“We’ve been on two of the trips now,” reports Elizabeth. “Chiswick House with Kim driving and Kam as the assistant, and then we went to Kew, with Rob driving and Kim the assistant. ECT is able to strap mum in her chair, into the bus. I’m sitting next to her because she’s anxious so every bump and jolt I can hold her hand, reassuring her all the time. It was an absolute Godsend because they had Sue in the bus as well. The crew were very careful and wearing masks. It was just amazing!”
She continues: “It was actually the first trip we’ve been on since March 2019 because we had to wait a long time for her wheelchair. That last trip was also to Kew to see the orchid display in the Princess of Wales glass house – and a week or so later Mum had the stroke. So for us to go to Kew again was really good for us. We saw all the cactus plants and tropical plants, we had a look at the alpines which were beautiful, and we walked through the glass house and then the Orangery. We went to the shop and bought some Kew honey and something for my sister – it was really nice.
“With there being a driver and an assistant, it left me hands free to enjoy walking with them all. John and Kim were quite adamant they were happy to wheel Mum around and take on Sue’s anxieties and reassure her like I would do – and I was more or less free to have a look at the trees, the labels, read things and really enjoy going to a nice venue. I was just able to enjoy the trip a lot more without the stress and worry of being responsible for them totally on my own. It was a wonderful respite after shielding for so long.
“ECT also reassured me that if a crisis did crop up where Sue was becoming anxious or if my Mum was in pain, they would be able to take us back. This was impressive because I thought that might be a restriction for us. Susan has never been able to say, ‘I’m tired, can we go now,’ or ‘I’m not happy’ and instead she just becomes anxious. But ECT told me not to worry about that side of things and that they could be extremely flexible – I was delighted that they were able to do this, because it restored a bit of normality for my mother and for me as well.”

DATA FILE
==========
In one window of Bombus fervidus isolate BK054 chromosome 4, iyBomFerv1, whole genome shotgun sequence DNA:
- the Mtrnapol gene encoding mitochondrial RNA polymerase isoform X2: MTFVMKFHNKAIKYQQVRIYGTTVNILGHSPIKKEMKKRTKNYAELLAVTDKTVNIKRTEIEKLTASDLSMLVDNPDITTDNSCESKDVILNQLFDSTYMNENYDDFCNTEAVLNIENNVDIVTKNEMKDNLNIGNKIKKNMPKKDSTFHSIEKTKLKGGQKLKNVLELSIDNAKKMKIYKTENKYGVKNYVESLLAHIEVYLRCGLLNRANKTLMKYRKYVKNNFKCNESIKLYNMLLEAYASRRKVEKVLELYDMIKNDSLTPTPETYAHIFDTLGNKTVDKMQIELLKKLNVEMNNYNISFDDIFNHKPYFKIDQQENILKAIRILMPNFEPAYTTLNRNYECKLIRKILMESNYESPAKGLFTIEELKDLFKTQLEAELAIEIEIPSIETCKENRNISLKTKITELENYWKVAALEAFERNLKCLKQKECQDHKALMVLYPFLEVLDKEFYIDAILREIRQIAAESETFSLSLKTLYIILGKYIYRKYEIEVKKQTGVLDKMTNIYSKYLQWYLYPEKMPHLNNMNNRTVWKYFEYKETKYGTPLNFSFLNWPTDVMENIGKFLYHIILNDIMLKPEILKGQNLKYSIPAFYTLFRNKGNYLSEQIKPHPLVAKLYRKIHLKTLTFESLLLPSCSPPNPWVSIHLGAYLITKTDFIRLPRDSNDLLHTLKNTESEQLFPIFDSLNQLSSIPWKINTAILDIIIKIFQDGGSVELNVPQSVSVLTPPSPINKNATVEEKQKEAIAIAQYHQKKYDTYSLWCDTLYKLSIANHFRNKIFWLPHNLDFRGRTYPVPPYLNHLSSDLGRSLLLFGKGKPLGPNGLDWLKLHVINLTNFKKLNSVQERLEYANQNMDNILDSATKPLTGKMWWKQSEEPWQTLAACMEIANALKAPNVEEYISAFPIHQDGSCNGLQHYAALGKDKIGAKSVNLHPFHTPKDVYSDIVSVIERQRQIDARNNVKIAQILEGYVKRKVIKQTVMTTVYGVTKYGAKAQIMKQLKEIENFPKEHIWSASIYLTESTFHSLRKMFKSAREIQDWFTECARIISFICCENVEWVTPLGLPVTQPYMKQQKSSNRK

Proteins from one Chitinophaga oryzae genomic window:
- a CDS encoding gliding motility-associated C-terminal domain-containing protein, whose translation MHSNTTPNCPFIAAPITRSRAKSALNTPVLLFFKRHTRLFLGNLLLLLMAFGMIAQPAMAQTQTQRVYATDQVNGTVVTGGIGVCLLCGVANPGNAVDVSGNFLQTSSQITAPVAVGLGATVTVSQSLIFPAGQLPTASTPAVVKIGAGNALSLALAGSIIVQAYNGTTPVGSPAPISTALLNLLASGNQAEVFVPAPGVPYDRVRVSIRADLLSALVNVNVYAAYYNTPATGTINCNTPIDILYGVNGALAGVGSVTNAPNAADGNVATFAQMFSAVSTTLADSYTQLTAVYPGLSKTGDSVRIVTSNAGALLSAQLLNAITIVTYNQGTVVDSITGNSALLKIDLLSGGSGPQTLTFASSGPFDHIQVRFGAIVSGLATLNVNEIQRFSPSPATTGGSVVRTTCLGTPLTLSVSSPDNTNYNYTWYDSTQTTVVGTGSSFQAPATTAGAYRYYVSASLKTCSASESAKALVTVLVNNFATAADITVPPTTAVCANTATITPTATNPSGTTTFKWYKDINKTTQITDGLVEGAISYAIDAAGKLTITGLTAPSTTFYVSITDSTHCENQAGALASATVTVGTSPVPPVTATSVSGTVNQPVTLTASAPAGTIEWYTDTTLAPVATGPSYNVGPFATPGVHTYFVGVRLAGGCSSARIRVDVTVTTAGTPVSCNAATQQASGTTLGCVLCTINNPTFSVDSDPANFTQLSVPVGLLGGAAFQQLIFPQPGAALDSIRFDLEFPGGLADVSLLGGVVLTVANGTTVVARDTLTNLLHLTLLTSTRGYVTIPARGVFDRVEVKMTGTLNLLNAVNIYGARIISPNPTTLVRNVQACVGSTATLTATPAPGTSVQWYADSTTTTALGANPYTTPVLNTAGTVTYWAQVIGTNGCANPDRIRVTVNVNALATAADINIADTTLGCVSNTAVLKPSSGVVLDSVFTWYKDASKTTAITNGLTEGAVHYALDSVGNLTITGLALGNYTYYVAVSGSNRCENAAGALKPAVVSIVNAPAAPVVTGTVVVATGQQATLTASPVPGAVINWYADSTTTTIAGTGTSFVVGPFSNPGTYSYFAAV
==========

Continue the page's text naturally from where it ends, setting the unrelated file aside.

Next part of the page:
Elizabeth says that the ability to go out again has “made an absolutely huge difference” to her mother’s spirits. “I asked Mum, ‘Did you enjoy going out?’, ‘Oh yes,’ she said.
“I don’t like seeing my mum worried and sad,” says Elizabeth. “It used to be so easy to make her laugh and make her happy, but it was becoming increasingly difficult. So to give her this hope of going out again, the three of us, is such a Godsend. It’s given me hope and I was able to pass that hope onto my Mum, and my sister as well.”
Now they are thinking about future trips – and also of using the ECT PlusBus service for GP appointments and to visit the shopping centre.
“I hope we can continue to make use of ECT’s services, it’s something for us to look forward to,” says Elizabeth. “If lots of people got to know about this service I think ECT would be inundated! I do feel we are privileged that we have been able to find out about this and that they are willing to help us out in this way.
“I just find it extraordinary that there is such an organisation – we were really stuck, to tell you the truth, really, really stuck. We had come to a full stop. And it was just a breath of fresh air to find ECT and be able to do something that we always used to do.”